Thoughts on Providence

[Please continue to take these ruminations as explorations of someone who doesn’t know much, however dogmatically I state my ignorance.]

There is that verse from Psalm 118 (119 in Hebrew) which is prayed in St. Basil’s Divine Liturgy:

. . . for all things serve thee.

As has been evident to my readers I have been much in thought regarding Providence. Not, mind you, in the sense of a theological concept, nor of a thorny philosophical problem to wrest from the hands of the likes of Sextus Empiricus, but, rather, in the sense of what it has to do with the Personhood of God and of my relationship to him.

In fact, it is not even so bland as that. Rather, it is this variegated kaleidoscope of synergy that marks every moment of salvation. For that is God’s very name: Savior. And Providence is but one more name for salvation.

I have been pondering, in these latter days, the following prayer of Metropolitan Philaret of Moscow, d. 1867 (emphases added):

O Lord, grant me to greet the coming day in peace. Help me in all things to rely upon thy holy will. In every hour of the day reveal thy will to me. Bless my dealings with all who surround me. Teach me to treat all that comes to me throughout the day with peace of soul, and with firm conviction that thy will governs all. In all my deeds and words guide my thoughts and feelings. In unforeseen events let me not forget that all are sent by thee. Teach me to act firmly and wisely, without embittering and embarrassing others. Give me strength to bear the fatigue of the coming day with all that it shall bring. Direct my will, teach me to pray, pray thou thyself in me. Amen. [from A Manual of Eastern Orthodox Prayers (SVS Press, 1983), p. 20]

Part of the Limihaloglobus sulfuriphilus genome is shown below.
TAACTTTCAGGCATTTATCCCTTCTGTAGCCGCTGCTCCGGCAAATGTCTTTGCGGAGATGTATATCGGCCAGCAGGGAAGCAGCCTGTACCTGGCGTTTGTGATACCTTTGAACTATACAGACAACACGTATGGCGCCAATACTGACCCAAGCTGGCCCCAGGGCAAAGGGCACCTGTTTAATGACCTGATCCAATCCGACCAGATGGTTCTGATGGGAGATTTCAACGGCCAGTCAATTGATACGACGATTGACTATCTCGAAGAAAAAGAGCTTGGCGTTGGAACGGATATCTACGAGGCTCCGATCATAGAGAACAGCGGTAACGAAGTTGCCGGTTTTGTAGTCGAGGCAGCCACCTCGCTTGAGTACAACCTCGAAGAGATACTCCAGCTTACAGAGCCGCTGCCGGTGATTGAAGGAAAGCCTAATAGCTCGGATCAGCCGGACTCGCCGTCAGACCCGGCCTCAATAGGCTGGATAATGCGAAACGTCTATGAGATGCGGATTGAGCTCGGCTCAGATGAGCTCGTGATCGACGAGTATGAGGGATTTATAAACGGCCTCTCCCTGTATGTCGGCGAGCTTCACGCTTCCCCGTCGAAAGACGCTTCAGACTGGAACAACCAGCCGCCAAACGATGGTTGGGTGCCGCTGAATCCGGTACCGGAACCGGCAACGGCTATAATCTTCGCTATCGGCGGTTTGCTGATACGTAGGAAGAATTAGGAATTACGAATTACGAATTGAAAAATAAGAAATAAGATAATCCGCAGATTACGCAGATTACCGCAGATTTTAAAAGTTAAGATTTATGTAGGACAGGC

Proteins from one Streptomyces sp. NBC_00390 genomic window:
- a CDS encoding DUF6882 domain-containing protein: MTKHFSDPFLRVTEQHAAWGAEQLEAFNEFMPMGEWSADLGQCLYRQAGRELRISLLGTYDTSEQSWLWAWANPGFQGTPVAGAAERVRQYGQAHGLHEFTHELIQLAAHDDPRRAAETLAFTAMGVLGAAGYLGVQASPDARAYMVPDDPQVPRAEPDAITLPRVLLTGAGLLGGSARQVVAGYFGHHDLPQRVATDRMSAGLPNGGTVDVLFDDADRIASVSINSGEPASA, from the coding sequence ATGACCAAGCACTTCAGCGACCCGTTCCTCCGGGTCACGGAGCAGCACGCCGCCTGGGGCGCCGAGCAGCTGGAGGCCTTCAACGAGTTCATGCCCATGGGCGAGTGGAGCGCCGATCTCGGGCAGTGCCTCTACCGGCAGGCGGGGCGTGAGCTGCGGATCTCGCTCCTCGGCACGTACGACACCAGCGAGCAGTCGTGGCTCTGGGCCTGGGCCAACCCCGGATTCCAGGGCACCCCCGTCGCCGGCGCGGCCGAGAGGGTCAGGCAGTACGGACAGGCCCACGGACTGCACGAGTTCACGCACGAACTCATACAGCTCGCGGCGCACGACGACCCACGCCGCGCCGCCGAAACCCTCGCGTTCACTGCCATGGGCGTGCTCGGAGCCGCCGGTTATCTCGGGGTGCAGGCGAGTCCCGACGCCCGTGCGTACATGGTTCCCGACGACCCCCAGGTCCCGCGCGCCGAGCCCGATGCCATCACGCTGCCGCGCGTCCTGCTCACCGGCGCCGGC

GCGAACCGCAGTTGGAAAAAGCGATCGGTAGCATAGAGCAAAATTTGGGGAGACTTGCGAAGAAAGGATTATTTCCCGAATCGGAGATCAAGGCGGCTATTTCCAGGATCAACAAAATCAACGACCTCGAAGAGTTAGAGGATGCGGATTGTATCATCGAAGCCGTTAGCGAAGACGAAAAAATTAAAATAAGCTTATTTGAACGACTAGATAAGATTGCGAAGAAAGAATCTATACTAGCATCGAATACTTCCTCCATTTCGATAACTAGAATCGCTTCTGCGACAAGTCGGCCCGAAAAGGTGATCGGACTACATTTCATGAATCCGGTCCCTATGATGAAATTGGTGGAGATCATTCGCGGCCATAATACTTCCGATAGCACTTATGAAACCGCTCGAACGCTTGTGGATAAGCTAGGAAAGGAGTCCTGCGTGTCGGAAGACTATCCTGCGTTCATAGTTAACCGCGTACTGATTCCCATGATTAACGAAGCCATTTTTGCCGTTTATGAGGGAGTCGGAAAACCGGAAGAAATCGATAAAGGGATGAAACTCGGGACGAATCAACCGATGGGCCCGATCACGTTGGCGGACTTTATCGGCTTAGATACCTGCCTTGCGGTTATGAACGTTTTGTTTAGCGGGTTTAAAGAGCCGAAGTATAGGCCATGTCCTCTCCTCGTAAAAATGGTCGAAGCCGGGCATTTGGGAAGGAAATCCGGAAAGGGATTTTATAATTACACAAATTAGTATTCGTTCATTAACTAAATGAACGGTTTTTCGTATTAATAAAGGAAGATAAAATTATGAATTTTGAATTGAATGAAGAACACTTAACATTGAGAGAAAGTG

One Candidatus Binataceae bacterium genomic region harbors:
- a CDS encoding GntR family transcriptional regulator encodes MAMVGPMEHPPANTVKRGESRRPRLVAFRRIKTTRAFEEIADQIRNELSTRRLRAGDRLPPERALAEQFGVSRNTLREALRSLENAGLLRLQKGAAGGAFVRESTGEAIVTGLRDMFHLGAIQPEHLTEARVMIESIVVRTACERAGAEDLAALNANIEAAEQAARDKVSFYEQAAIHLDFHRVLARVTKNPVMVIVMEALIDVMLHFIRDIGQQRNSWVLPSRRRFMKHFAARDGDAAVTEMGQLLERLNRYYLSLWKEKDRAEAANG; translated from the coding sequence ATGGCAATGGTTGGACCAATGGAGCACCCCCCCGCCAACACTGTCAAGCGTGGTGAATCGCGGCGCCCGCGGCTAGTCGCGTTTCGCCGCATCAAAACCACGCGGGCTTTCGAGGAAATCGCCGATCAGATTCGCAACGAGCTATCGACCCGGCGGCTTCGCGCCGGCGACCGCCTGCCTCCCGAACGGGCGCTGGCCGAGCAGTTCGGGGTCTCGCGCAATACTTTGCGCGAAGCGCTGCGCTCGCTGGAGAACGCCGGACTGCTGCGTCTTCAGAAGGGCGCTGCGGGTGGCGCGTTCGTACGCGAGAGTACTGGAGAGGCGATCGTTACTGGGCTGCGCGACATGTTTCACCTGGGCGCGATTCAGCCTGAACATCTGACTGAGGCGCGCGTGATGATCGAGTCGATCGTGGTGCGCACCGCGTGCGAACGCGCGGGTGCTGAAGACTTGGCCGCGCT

The mystery here is not that God acts, nor that his acts are essentially unknown and unseen to us save he reveal them. No what strikes me is the singular notion that this is a prayer asking to be interwoven into this Providential tapestry. Reveal thy will to me. Thy will governs all. Guide my thoughts and feelings. Pray thou thyself in me.

When moments of crisis come, especially those which press home the inescapable fact that one has contributed by one’s own choices and acts to those critical moments, it is often easy, and tempting, to attribute such things wholly to oneself, failing to recognize that nothing happens apart from God’s Providential will. It is also temptingly easy to attribute one’s deliverance to God as external to one’s situated trouble, failing to recognize that God is with us to deliver us in these things and by them. All things serve him, and thus all things work together for our good, for our salvation–even our own sins and failings. Not because such sins and failures have any essential pragmatic value per se, but because God is a savior. He redeems our times.

This is all so very humbling. It brings one to the realization that we truly do not know for what we ought to pray, except that his will be done in heaven and on earth. Pray thou thyself in me.

There is another prayer of Metropolitan Philaret, concerning reliance upon Providence, that is, if possible, even more difficult to pray: